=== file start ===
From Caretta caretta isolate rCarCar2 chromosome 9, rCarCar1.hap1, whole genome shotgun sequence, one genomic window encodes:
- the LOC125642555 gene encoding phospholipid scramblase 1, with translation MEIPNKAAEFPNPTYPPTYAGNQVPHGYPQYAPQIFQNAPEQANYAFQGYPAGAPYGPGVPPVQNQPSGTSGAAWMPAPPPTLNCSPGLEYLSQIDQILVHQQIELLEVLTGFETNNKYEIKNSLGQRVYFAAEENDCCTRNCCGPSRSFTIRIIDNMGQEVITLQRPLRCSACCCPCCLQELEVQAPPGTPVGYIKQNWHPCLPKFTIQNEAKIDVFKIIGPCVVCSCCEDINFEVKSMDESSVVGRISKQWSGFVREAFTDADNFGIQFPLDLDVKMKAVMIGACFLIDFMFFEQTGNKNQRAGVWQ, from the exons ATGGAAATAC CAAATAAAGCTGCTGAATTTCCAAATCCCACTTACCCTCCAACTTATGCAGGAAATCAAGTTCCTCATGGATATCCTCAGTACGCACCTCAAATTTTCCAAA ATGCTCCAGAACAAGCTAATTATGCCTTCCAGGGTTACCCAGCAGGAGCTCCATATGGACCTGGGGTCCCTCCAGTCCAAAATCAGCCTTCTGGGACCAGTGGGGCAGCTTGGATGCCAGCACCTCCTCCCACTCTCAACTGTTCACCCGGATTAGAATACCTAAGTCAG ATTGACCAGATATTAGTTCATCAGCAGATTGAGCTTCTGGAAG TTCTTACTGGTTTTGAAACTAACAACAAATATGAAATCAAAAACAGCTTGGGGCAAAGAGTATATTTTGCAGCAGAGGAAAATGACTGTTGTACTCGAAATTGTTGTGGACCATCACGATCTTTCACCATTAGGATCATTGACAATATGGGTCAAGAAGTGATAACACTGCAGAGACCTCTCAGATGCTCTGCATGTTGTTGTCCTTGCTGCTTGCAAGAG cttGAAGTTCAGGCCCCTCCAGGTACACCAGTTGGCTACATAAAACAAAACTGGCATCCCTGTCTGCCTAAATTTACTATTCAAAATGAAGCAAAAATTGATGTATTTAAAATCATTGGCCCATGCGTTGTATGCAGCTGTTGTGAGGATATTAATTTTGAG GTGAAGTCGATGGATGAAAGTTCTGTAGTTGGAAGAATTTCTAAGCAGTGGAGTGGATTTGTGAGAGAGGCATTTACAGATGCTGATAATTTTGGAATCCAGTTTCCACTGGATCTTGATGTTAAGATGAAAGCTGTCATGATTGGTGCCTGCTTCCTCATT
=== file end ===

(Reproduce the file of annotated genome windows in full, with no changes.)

From Caretta caretta isolate rCarCar2 chromosome 9, rCarCar1.hap1, whole genome shotgun sequence, one genomic window encodes:
- the LOC125642555 gene encoding phospholipid scramblase 1, with translation MEIPNKAAEFPNPTYPPTYAGNQVPHGYPQYAPQIFQNAPEQANYAFQGYPAGAPYGPGVPPVQNQPSGTSGAAWMPAPPPTLNCSPGLEYLSQIDQILVHQQIELLEVLTGFETNNKYEIKNSLGQRVYFAAEENDCCTRNCCGPSRSFTIRIIDNMGQEVITLQRPLRCSACCCPCCLQELEVQAPPGTPVGYIKQNWHPCLPKFTIQNEAKIDVFKIIGPCVVCSCCEDINFEVKSMDESSVVGRISKQWSGFVREAFTDADNFGIQFPLDLDVKMKAVMIGACFLIDFMFFEQTGNKNQRAGVWQ, from the exons ATGGAAATAC CAAATAAAGCTGCTGAATTTCCAAATCCCACTTACCCTCCAACTTATGCAGGAAATCAAGTTCCTCATGGATATCCTCAGTACGCACCTCAAATTTTCCAAA ATGCTCCAGAACAAGCTAATTATGCCTTCCAGGGTTACCCAGCAGGAGCTCCATATGGACCTGGGGTCCCTCCAGTCCAAAATCAGCCTTCTGGGACCAGTGGGGCAGCTTGGATGCCAGCACCTCCTCCCACTCTCAACTGTTCACCCGGATTAGAATACCTAAGTCAG ATTGACCAGATATTAGTTCATCAGCAGATTGAGCTTCTGGAAG TTCTTACTGGTTTTGAAACTAACAACAAATATGAAATCAAAAACAGCTTGGGGCAAAGAGTATATTTTGCAGCAGAGGAAAATGACTGTTGTACTCGAAATTGTTGTGGACCATCACGATCTTTCACCATTAGGATCATTGACAATATGGGTCAAGAAGTGATAACACTGCAGAGACCTCTCAGATGCTCTGCATGTTGTTGTCCTTGCTGCTTGCAAGAG cttGAAGTTCAGGCCCCTCCAGGTACACCAGTTGGCTACATAAAACAAAACTGGCATCCCTGTCTGCCTAAATTTACTATTCAAAATGAAGCAAAAATTGATGTATTTAAAATCATTGGCCCATGCGTTGTATGCAGCTGTTGTGAGGATATTAATTTTGAG GTGAAGTCGATGGATGAAAGTTCTGTAGTTGGAAGAATTTCTAAGCAGTGGAGTGGATTTGTGAGAGAGGCATTTACAGATGCTGATAATTTTGGAATCCAGTTTCCACTGGATCTTGATGTTAAGATGAAAGCTGTCATGATTGGTGCCTGCTTCCTCATT